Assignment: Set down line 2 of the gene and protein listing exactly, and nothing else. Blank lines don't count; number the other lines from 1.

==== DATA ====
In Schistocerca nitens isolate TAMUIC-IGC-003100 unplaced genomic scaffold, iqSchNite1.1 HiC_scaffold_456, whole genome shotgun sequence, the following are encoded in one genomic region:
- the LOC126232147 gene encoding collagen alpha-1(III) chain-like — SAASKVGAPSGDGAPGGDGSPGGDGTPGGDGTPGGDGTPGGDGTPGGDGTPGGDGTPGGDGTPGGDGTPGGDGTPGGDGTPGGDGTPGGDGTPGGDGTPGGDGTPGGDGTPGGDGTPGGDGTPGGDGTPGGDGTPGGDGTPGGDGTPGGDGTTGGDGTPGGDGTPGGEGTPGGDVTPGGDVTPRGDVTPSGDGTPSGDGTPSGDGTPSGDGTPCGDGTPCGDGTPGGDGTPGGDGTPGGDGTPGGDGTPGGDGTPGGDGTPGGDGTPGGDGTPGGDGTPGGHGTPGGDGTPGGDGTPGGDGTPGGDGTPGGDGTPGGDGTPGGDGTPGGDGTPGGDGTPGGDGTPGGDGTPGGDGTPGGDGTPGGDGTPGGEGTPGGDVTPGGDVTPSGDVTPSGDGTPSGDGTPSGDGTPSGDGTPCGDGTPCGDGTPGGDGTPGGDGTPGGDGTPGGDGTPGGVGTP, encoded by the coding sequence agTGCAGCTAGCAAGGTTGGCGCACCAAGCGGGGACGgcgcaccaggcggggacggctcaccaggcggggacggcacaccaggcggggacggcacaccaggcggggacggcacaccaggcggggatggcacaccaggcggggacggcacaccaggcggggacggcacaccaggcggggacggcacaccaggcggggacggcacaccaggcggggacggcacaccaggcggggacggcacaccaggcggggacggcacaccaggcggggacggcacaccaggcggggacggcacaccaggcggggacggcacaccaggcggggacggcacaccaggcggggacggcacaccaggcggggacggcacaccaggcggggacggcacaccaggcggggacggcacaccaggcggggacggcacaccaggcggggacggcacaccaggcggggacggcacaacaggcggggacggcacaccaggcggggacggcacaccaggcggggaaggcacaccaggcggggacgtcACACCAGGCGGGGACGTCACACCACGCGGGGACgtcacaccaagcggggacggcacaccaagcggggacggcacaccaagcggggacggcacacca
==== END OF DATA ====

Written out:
- the LOC126232147 gene encoding collagen alpha-1(III) chain-like — SAASKVGAPSGDGAPGGDGSPGGDGTPGGDGTPGGDGTPGGDGTPGGDGTPGGDGTPGGDGTPGGDGTPGGDGTPGGDGTPGGDGTPGGDGTPGGDGTPGGDGTPGGDGTPGGDGTPGGDGTPGGDGTPGGDGTPGGDGTPGGDGTPGGDGTTGGDGTPGGDGTPGGEGTPGGDVTPGGDVTPRGDVTPSGDGTPSGDGTPSGDGTPSGDGTPCGDGTPCGDGTPGGDGTPGGDGTPGGDGTPGGDGTPGGDGTPGGDGTPGGDGTPGGDGTPGGDGTPGGHGTPGGDGTPGGDGTPGGDGTPGGDGTPGGDGTPGGDGTPGGDGTPGGDGTPGGDGTPGGDGTPGGDGTPGGDGTPGGDGTPGGDGTPGGEGTPGGDVTPGGDVTPSGDVTPSGDGTPSGDGTPSGDGTPSGDGTPCGDGTPCGDGTPGGDGTPGGDGTPGGDGTPGGDGTPGGVGTP, encoded by the coding sequence agTGCAGCTAGCAAGGTTGGCGCACCAAGCGGGGACGgcgcaccaggcggggacggctcaccaggcggggacggcacaccaggcggggacggcacaccaggcggggacggcacaccaggcggggatggcacaccaggcggggacggcacaccaggcggggacggcacaccaggcggggacggcacaccaggcggggacggcacaccaggcggggacggcacaccaggcggggacggcacaccaggcggggacggcacaccaggcggggacggcacaccaggcggggacggcacaccaggcggggacggcacaccaggcggggacggcacaccaggcggggacggcacaccaggcggggacggcacaccaggcggggacggcacaccaggcggggacggcacaccaggcggggacggcacaccaggcggggacggcacaccaggcggggacggcacaacaggcggggacggcacaccaggcggggacggcacaccaggcggggaaggcacaccaggcggggacgtcACACCAGGCGGGGACGTCACACCACGCGGGGACgtcacaccaagcggggacggcacaccaagcggggacggcacaccaagcggggacggcacacca